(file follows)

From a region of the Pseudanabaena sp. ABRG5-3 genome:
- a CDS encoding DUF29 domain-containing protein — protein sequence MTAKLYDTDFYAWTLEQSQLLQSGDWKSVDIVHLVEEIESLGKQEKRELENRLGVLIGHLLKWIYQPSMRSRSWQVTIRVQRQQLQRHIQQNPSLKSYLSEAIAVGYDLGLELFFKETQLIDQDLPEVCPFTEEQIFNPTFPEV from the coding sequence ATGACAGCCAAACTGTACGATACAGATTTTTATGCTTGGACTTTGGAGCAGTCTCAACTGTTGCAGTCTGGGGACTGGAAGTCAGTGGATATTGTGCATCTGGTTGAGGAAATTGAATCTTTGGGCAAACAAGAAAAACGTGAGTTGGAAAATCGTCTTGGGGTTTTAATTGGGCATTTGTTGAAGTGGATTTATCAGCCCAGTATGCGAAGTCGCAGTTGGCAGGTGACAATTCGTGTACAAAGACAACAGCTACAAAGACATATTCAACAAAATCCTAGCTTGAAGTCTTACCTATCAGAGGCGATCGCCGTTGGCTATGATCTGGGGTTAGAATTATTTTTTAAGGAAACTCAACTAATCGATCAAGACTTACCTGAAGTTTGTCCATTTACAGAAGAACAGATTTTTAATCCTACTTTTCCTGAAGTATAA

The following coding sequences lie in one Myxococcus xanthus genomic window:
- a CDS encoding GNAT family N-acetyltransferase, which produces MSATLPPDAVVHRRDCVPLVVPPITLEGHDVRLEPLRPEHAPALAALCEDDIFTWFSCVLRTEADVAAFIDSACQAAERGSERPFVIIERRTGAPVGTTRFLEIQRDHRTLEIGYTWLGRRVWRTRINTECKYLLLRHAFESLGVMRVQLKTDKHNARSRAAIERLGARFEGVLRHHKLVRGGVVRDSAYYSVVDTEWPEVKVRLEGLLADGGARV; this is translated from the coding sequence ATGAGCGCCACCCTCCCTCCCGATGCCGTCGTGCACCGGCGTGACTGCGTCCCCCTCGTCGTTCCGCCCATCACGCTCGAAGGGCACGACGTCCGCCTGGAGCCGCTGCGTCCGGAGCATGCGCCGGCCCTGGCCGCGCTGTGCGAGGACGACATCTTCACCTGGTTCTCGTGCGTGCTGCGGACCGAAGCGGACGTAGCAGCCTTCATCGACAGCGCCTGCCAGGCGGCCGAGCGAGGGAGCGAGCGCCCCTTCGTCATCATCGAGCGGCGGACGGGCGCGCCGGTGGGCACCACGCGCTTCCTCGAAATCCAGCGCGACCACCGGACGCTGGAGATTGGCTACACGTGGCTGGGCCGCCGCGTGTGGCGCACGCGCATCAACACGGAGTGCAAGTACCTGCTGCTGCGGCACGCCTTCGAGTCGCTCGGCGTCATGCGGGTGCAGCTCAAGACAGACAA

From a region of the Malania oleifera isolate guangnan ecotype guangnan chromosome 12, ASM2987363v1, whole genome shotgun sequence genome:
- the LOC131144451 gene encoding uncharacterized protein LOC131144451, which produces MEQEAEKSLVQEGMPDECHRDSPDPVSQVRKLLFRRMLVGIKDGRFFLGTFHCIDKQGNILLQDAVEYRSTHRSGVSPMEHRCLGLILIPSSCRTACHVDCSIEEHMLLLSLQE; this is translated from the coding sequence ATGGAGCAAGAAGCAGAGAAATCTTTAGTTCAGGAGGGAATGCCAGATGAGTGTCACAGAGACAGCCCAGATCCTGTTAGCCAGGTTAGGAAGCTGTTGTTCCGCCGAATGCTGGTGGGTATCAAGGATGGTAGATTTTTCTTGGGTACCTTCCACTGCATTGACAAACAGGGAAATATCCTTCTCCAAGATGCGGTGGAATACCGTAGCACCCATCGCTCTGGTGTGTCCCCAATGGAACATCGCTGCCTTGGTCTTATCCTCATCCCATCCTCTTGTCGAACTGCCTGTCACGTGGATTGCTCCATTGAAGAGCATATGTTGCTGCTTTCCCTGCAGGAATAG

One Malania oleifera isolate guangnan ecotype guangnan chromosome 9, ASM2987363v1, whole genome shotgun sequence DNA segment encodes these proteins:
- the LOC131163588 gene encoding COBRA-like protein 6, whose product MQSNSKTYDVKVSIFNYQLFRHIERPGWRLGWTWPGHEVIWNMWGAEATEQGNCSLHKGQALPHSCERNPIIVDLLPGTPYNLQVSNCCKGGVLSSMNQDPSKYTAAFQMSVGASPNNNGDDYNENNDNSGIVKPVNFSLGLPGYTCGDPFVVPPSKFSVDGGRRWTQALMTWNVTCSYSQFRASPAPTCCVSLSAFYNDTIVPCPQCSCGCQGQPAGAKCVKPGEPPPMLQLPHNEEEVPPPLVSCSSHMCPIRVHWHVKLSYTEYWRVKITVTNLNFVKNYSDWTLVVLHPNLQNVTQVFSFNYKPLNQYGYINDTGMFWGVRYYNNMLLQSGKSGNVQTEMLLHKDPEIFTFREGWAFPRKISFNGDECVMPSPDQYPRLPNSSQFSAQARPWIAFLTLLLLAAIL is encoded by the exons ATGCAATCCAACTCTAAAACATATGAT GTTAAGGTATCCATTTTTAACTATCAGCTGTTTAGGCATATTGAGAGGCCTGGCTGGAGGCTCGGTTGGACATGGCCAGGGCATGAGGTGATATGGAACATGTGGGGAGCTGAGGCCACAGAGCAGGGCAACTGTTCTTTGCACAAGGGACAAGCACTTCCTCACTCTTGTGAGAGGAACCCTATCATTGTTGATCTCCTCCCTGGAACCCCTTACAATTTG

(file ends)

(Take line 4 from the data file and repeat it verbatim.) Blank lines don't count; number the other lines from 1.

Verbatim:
- a CDS encoding GNAT family N-acetyltransferase, which produces MSATLPPDAVVHRRDCVPLVVPPITLEGHDVRLEPLRPEHAPALAALCEDDIFTWFSCVLRTEADVAAFIDSACQAAERGSERPFVIIERRTGAPVGTTRFLEIQRDHRTLEIGYTWLGRRVWRTRINTECKYLLLRHAFESLGVMRVQLKTDKHNARSRAAIERLGARFEGVLRHHKLVRGGVVRDSAYYSVVDTEWPEVKVRLEGLLADGGARV; this is translated from the coding sequence ATGAGCGCCACCCTCCCTCCCGATGCCGTCGTGCACCGGCGTGACTGCGTCCCCCTCGTCGTTCCGCCCATCACGCTCGAAGGGCACGACGTCCGCCTGGAGCCGCTGCGTCCGGAGCATGCGCCGGCCCTGGCCGCGCTGTGCGAGGACGACATCTTCACCTGGTTCTCGTGCGTGCTGCGGACCGAAGCGGACGTAGCAGCCTTCATCGACAGCGCCTGCCAGGCGGCCGAGCGAGGGAGCGAGCGCCCCTTCGTCATCATCGAGCGGCGGACGGGCGCGCCGGTGGGCACCACGCGCTTCCTCGAAATCCAGCGCGACCACCGGACGCTGGAGATTGGCTACACGTGGCTGGGCCGCCGCGTGTGGCGCACGCGCATCAACACGGAGTGCAAGTACCTGCTGCTGCGGCACGCCTTCGAGTCGCTCGGCGTCATGCGGGTGCAGCTCAAGACAGACAA